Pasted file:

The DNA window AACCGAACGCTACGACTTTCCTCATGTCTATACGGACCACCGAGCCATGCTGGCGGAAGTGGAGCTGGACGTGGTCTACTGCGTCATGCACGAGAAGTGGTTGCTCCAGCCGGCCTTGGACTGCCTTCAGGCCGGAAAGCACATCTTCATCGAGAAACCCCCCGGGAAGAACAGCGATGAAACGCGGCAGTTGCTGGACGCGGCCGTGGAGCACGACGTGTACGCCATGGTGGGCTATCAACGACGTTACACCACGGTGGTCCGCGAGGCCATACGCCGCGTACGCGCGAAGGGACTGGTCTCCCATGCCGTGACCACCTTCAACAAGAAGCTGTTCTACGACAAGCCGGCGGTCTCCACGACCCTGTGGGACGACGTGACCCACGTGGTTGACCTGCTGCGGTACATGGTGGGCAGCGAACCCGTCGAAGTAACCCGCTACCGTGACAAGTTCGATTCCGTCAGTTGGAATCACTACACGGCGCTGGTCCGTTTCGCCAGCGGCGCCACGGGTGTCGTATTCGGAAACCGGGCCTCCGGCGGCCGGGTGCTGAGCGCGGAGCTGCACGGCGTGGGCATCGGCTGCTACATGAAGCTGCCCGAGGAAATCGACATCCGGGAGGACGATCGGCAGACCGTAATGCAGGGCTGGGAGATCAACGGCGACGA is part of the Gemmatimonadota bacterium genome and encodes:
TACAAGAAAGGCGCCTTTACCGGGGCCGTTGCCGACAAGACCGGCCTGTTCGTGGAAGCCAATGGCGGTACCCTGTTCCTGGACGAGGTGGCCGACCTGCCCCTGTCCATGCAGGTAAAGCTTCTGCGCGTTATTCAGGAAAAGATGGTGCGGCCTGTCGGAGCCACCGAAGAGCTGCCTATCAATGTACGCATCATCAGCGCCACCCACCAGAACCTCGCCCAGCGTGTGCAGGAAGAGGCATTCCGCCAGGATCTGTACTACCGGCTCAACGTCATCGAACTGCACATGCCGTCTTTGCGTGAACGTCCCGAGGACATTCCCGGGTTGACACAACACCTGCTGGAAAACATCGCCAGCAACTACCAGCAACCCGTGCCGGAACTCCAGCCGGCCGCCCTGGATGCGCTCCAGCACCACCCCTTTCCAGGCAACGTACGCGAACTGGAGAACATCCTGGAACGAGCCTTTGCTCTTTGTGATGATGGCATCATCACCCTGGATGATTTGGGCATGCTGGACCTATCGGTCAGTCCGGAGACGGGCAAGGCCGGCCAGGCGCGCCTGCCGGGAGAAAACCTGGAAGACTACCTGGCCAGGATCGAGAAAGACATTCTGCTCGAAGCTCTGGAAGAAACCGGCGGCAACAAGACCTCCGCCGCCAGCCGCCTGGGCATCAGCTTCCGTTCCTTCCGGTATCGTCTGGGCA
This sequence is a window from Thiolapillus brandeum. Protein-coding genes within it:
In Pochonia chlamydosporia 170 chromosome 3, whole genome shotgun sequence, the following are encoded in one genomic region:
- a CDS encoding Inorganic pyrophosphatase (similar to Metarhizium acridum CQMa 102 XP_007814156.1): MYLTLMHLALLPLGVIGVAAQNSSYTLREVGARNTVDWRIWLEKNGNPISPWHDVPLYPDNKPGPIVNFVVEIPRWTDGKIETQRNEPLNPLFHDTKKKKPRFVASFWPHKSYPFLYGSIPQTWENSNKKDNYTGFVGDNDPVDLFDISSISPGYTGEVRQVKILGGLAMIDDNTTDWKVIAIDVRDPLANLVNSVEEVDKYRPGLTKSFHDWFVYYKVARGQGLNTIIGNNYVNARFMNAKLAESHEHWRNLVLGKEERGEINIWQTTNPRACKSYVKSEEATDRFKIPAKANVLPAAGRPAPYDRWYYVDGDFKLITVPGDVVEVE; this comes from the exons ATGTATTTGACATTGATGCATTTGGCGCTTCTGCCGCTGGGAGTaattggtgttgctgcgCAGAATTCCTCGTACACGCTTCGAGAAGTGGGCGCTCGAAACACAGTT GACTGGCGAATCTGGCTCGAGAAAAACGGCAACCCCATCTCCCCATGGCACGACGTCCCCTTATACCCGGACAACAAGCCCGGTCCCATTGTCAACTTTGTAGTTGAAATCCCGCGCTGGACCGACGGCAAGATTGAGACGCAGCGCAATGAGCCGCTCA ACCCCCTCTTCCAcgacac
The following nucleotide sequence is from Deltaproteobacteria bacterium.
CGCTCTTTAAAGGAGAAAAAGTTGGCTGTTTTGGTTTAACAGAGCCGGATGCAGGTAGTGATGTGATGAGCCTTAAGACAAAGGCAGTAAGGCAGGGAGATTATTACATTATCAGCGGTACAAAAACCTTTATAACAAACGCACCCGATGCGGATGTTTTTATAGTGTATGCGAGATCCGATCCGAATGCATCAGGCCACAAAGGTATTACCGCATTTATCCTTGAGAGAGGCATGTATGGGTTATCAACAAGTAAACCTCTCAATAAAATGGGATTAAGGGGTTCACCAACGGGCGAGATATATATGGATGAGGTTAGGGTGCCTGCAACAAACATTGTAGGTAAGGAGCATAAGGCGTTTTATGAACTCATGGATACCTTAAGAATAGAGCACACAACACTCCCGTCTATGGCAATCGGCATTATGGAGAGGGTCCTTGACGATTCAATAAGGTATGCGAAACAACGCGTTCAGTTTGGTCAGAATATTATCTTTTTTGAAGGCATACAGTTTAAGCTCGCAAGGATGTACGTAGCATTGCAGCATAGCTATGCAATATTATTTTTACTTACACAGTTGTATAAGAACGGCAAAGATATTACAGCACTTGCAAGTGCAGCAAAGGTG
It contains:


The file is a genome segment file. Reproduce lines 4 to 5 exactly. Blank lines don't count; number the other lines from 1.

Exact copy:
In Pochonia chlamydosporia 170 chromosome 3, whole genome shotgun sequence, the following are encoded in one genomic region:
- a CDS encoding Inorganic pyrophosphatase (similar to Metarhizium acridum CQMa 102 XP_007814156.1): MYLTLMHLALLPLGVIGVAAQNSSYTLREVGARNTVDWRIWLEKNGNPISPWHDVPLYPDNKPGPIVNFVVEIPRWTDGKIETQRNEPLNPLFHDTKKKKPRFVASFWPHKSYPFLYGSIPQTWENSNKKDNYTGFVGDNDPVDLFDISSISPGYTGEVRQVKILGGLAMIDDNTTDWKVIAIDVRDPLANLVNSVEEVDKYRPGLTKSFHDWFVYYKVARGQGLNTIIGNNYVNARFMNAKLAESHEHWRNLVLGKEERGEINIWQTTNPRACKSYVKSEEATDRFKIPAKANVLPAAGRPAPYDRWYYVDGDFKLITVPGDVVEVE; this comes from the exons ATGTATTTGACATTGATGCATTTGGCGCTTCTGCCGCTGGGAGTaattggtgttgctgcgCAGAATTCCTCGTACACGCTTCGAGAAGTGGGCGCTCGAAACACAGTT GACTGGCGAATCTGGCTCGAGAAAAACGGCAACCCCATCTCCCCATGGCACGACGTCCCCTTATACCCGGACAACAAGCCCGGTCCCATTGTCAACTTTGTAGTTGAAATCCCGCGCTGGACCGACGGCAAGATTGAGACGCAGCGCAATGAGCCGCTCA ACCCCCTCTTCCAcgacac